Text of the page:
Let Me See the Ring!
We need to keep in mind that the wedding is a one-day (in some cultures, one-week) event in our lives. Many times we find people sacrificing their religious values for this one day. Yes, it is special and hopefully once in a lifetime, but nothing is worth upsetting Allah just because we did not want to answer questions about why our wedding was segregated. “Congratulations! Let me see the ring!” – These are usually the first words spoken, or heard, when a girl tells her friend she has gotten engaged to be married. The “ring”, a sign of marriage, is universally a tradition which, in a way, “marks” the couple. In the Western world, the ring is a must-have, as well as an engagement band, plus a wedding ring once the couple is actually married.
So where did this all start? It is said that the tradition of a giving a ring began in ancient Rome, and possibly much older than that, as the last gift in a series of marriage gifts. It is also said that historically, the rings were not only a sign of marriage and love, but of money. It was more so to show the exchange of valuables and assurance that the family will be able to take care of the young couples.
In India, toe rings are given as a sign of marriage, and usually in all South Asian culture, a bangle or set of bangles is given to the bride.
The traditions are many, and the origins are all over. Today, we see an extremely common trend amongst all cultures and religions of wearing a diamond ring. Along with the many traditions come opinions. In some families, the diamond rings are seen as a sign of materialism, and almost a waste of money. (In some cultures, this exchange of diamond rings has been stopped due to their commitment of not supporting the violence regarding diamond trade.) On the other hand, for some it is to show the love between the couple, and also that “so and so” is “taken”.
Unfortunately, many women have begun to waste precious time before marriage deciding what ring to buy, instead of asking the necessary questions or getting the necessary information about their future spouse in order to ensure a happy and lasting marriage. It is common to see jealousy or feeling less loved by our future husband when a friend has a bigger diamond ring than we do. Do our young Muslim women today who are marriage-ready think about the right things when they hear a friend got engaged? Or even when they are engaged? Do a little experiment and ask young girls in your community about what they want when they get married.
So what is Islam’s opinion on the matter? As far as my research has gone, there is no problem with exchanging rings during marriage. But it is quite important to do research and make sure that any traditions we do perform, or take part in, during our marriages do not originate from anything that is against Islamic beliefs or principles. Another thing to keep in mind as far as wearing wedding rings in public, as ornamentation, is to make sure to check with your Marja Taqleed (Religious Authority) about exposing ornamentation, having to cover it up, etc. For example, some Maraja do say that a woman must either cover her jewelry, even Aqeeq rings, or not wear them in public at all. We do not want our newlyweds to start off their marriage on the wrong foot, by committing a prohibited or even a discouraged act.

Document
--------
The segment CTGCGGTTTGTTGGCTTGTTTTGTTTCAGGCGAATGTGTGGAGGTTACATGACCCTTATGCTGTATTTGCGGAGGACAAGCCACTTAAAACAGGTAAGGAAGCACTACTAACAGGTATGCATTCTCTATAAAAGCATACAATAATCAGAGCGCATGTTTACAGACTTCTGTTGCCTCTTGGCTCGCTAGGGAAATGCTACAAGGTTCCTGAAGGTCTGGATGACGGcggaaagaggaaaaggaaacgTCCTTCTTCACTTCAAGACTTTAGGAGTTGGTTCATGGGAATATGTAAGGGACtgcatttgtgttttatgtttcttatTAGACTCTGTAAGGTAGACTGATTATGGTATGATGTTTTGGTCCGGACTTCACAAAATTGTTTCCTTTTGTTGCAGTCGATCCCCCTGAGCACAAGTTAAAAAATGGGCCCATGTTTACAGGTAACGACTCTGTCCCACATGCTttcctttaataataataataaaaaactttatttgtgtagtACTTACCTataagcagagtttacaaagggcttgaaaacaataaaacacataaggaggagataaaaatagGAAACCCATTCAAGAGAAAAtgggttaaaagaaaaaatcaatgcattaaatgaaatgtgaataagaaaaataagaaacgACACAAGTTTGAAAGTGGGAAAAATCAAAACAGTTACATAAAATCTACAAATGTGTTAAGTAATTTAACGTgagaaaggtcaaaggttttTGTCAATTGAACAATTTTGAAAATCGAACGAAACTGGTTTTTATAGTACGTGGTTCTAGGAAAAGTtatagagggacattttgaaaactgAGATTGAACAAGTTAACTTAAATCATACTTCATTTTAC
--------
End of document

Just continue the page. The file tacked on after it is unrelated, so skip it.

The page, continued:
The ring is just one small tradition which falls in the jumble of the hundreds that take place during a wedding. We cannot forget about clothing, event seating, location, dowry, and the list can go on and on. We need to keep in mind that the wedding is a one-day (in some cultures, one-week) event in our lives. Many times we find people sacrificing their religious values for this one day. Yes, it is special and hopefully once in a lifetime, but nothing is worth upsetting Allah just because we did not want to answer questions about why our wedding was segregated. Or why the bride was wearing Hijab. Or even why there was no music or background sound. Is it really worth it in the end?
Whatever it is, we must remember that marriage in Islam is completing half of one’s faith – it is the start and the opportunity for two Muslims to re-focus their lives and contemplate their purpose and goals in life. If our intention to be married is just to look pretty and have a “wedding everyone will remember,” (which is hard for women to not feel) then we need to, as always, look to our role models, the Ahlul Bayt (peace be upon them).
We are all guilty of desiring luxury, and even dreaming sometimes of things that technically just don’t matter in our spiritual lives. But sometimes I wonder if Lady Fatima (peace be upon her) before her Nikah thought about her honeymoon? Or about what kind of ring Imam Ali (peace be upon him) was going to give her. Sometimes I wonder if any of our Imams and Prophets (peace be upon them) thought about how they could only marry a perfectly figured and beautiful woman? What was beauty to them? What was marriage to them? What was its purpose to them?
As we see the divorce rate increase, even in Muslim families and communities, we are saddened. But we have nobody to blame but ourselves. The more emphasis we put on details that are tangible in our marriages, the less emphasis we are putting on things like what A’maal to do on the wedding night, or what kind of preparation a young girl and boy can do in order to choose the right spouse. We need to work as communities to encourage self-criticism through critical thinking amongst those who are ready to be married so that they realize why Islam says marriage is completing half of your faith. Half of our Islam is definitely not just worth a diamond ring – it is priceless.